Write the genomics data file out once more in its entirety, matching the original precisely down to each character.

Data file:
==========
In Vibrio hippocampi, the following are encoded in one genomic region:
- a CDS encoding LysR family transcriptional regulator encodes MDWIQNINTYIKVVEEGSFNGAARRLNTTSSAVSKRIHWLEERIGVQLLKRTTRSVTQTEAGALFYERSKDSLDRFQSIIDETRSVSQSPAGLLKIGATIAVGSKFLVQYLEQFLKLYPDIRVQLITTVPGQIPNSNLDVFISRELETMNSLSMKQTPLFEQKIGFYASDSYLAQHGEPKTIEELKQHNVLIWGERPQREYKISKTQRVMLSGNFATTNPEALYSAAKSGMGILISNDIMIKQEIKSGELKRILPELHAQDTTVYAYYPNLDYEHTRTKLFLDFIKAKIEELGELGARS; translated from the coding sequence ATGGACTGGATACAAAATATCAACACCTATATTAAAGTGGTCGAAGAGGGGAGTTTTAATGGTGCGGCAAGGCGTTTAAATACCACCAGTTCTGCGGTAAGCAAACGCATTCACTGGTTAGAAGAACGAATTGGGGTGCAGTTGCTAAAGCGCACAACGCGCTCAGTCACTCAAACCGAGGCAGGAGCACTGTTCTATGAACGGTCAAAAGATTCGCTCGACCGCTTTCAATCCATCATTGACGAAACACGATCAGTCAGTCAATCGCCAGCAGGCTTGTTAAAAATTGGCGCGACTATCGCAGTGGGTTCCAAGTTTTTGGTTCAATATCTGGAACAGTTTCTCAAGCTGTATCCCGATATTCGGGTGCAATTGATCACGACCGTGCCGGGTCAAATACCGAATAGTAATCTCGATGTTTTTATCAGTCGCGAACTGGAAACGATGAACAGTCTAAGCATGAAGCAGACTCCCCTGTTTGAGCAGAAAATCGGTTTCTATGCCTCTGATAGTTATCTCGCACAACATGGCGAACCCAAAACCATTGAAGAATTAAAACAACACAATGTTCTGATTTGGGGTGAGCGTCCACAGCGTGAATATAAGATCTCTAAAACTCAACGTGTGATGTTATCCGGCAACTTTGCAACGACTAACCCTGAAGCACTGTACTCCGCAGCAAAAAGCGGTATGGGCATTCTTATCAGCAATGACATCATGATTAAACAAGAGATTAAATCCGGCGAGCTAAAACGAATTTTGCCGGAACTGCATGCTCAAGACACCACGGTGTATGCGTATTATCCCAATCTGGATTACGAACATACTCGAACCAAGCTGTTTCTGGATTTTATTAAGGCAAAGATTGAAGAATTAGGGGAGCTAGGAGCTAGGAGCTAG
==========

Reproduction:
In Vibrio hippocampi, the following are encoded in one genomic region:
- a CDS encoding LysR family transcriptional regulator encodes MDWIQNINTYIKVVEEGSFNGAARRLNTTSSAVSKRIHWLEERIGVQLLKRTTRSVTQTEAGALFYERSKDSLDRFQSIIDETRSVSQSPAGLLKIGATIAVGSKFLVQYLEQFLKLYPDIRVQLITTVPGQIPNSNLDVFISRELETMNSLSMKQTPLFEQKIGFYASDSYLAQHGEPKTIEELKQHNVLIWGERPQREYKISKTQRVMLSGNFATTNPEALYSAAKSGMGILISNDIMIKQEIKSGELKRILPELHAQDTTVYAYYPNLDYEHTRTKLFLDFIKAKIEELGELGARS; translated from the coding sequence ATGGACTGGATACAAAATATCAACACCTATATTAAAGTGGTCGAAGAGGGGAGTTTTAATGGTGCGGCAAGGCGTTTAAATACCACCAGTTCTGCGGTAAGCAAACGCATTCACTGGTTAGAAGAACGAATTGGGGTGCAGTTGCTAAAGCGCACAACGCGCTCAGTCACTCAAACCGAGGCAGGAGCACTGTTCTATGAACGGTCAAAAGATTCGCTCGACCGCTTTCAATCCATCATTGACGAAACACGATCAGTCAGTCAATCGCCAGCAGGCTTGTTAAAAATTGGCGCGACTATCGCAGTGGGTTCCAAGTTTTTGGTTCAATATCTGGAACAGTTTCTCAAGCTGTATCCCGATATTCGGGTGCAATTGATCACGACCGTGCCGGGTCAAATACCGAATAGTAATCTCGATGTTTTTATCAGTCGCGAACTGGAAACGATGAACAGTCTAAGCATGAAGCAGACTCCCCTGTTTGAGCAGAAAATCGGTTTCTATGCCTCTGATAGTTATCTCGCACAACATGGCGAACCCAAAACCATTGAAGAATTAAAACAACACAATGTTCTGATTTGGGGTGAGCGTCCACAGCGTGAATATAAGATCTCTAAAACTCAACGTGTGATGTTATCCGGCAACTTTGCAACGACTAACCCTGAAGCACTGTACTCCGCAGCAAAAAGCGGTATGGGCATTCTTATCAGCAATGACATCATGATTAAACAAGAGATTAAATCCGGCGAGCTAAAACGAATTTTGCCGGAACTGCATGCTCAAGACACCACGGTGTATGCGTATTATCCCAATCTGGATTACGAACATACTCGAACCAAGCTGTTTCTGGATTTTATTAAGGCAAAGATTGAAGAATTAGGGGAGCTAGGAGCTAGGAGCTAG